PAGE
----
the specific source for bonus distributions. Instead, the focus is on whether firms have
bonus distributions.

(iii) Bonus Distributions and Cash Dividend Payments


We assess whether firms fundamental characteristics drive bonus distributions. We
do this by comparing dividend-paying against non-dividend-paying firms. Previous
studies show that the market reaction to stock distributions depends on the firms
cash dividend payment. For example, Nayak and Prabhala (2001) find that the
average abnormal return on the announcement of stock splits is 1.84% for dividend-
paying compared to 2.98% for non-dividend-paying firms. Similarly, Grinblatt et
al. (1984) find significantly larger excess returns for non-dividend-paying firms. In
particular, they find an average two-day announcement return of 4.32% (6.46% for
stock dividends; 3.44% for stock splits) for non-dividend-paying firms, compared to
2.90% (3.56% for stock dividends; 2.75% for stock splits) for dividend-paying firms.
We expand further these results by assessing whether this asymmetric market reaction
reflects the severity of the impact of inflation on the paid-in capital of non-dividend-
paying firms.
Table 4, Panel A shows that the average (median) excess returns for dividend-paying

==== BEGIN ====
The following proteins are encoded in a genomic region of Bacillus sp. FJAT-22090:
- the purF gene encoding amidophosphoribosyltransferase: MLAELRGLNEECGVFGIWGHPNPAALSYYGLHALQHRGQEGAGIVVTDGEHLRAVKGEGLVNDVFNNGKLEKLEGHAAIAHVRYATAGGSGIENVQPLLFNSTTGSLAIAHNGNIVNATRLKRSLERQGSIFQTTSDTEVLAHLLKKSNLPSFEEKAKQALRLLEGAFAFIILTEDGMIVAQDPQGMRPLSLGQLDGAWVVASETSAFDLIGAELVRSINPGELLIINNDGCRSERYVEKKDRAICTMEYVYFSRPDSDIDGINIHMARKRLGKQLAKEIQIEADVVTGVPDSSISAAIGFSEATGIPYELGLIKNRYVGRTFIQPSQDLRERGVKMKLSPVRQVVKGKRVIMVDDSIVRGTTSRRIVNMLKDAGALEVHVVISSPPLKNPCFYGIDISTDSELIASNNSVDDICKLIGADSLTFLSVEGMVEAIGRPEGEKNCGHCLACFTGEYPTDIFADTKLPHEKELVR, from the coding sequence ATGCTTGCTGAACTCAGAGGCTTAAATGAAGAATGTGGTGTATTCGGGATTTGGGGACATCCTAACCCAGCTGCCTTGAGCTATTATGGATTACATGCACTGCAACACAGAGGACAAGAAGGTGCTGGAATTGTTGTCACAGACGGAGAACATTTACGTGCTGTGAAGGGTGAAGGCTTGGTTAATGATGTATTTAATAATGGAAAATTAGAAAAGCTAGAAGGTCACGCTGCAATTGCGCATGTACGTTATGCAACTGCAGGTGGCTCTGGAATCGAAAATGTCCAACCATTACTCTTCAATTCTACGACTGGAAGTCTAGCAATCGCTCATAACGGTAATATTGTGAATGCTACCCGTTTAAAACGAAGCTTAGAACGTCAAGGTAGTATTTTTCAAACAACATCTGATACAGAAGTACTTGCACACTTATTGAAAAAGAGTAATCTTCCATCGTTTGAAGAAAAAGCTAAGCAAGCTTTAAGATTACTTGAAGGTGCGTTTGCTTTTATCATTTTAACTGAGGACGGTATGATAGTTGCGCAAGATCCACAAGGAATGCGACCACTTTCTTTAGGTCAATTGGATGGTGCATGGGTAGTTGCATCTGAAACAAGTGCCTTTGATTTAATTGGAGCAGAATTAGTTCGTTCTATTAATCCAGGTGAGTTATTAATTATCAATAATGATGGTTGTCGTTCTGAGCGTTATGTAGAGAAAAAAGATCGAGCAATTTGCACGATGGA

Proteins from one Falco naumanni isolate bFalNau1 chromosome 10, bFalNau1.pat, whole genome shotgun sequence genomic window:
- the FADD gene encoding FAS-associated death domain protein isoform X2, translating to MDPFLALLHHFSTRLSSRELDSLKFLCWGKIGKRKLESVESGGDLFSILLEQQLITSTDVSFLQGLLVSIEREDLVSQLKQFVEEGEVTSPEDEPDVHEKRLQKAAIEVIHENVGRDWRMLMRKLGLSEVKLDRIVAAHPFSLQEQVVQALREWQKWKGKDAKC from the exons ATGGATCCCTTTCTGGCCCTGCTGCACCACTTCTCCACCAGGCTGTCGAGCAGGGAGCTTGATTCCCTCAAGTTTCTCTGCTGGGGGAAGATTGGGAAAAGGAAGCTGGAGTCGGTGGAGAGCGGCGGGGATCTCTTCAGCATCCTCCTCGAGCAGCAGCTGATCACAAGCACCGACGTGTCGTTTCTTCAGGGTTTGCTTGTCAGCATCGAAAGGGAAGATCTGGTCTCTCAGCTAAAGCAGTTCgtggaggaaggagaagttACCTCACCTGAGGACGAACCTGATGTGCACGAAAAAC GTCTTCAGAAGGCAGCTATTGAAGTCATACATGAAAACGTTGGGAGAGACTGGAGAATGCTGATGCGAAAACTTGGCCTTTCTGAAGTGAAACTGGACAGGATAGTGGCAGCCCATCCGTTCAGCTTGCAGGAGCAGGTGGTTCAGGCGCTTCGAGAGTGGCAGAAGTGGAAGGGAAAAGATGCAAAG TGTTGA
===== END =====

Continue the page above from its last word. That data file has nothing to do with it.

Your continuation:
firms of 1.18% (0.8%) are statistically higher than 4.40% (2.9%) for non-dividend
payers. Both are statistically significant and are statistically different from each other.
We then assess whether the higher market reaction to non-dividend-paying firms
reflects the higher need to increase the eroding paid-in capital and potential dividend
payments in the future. We do this by comparing the fundamental factors across the
two sub-samples.


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WHY DO COMPANIES PAY STOCK DIVIDENDS? 617

Table 4
Market Reaction and Selected Financial Ratios for Non-Dividend Payers and
Dividend Payers
Panel A: Market Reaction
CAR(0,+1) Generalized Sign.
Classification Mean Median t-value Test %>0

Non-Dividend Payers (0) 0.0440 0.029 6.51 3.83 68


Dividend Payers (0) 0.0118 0.008 1.96 2.41 60
Difference in means and medians 0.0322 0.021

Panel B: Selected Financial Ratios


Differences in
Non-Div. Payers Div. Payers Mean Median

Operating Margin (1) 0.14 (0.13) 0.20 (0.20) 6.13 7.30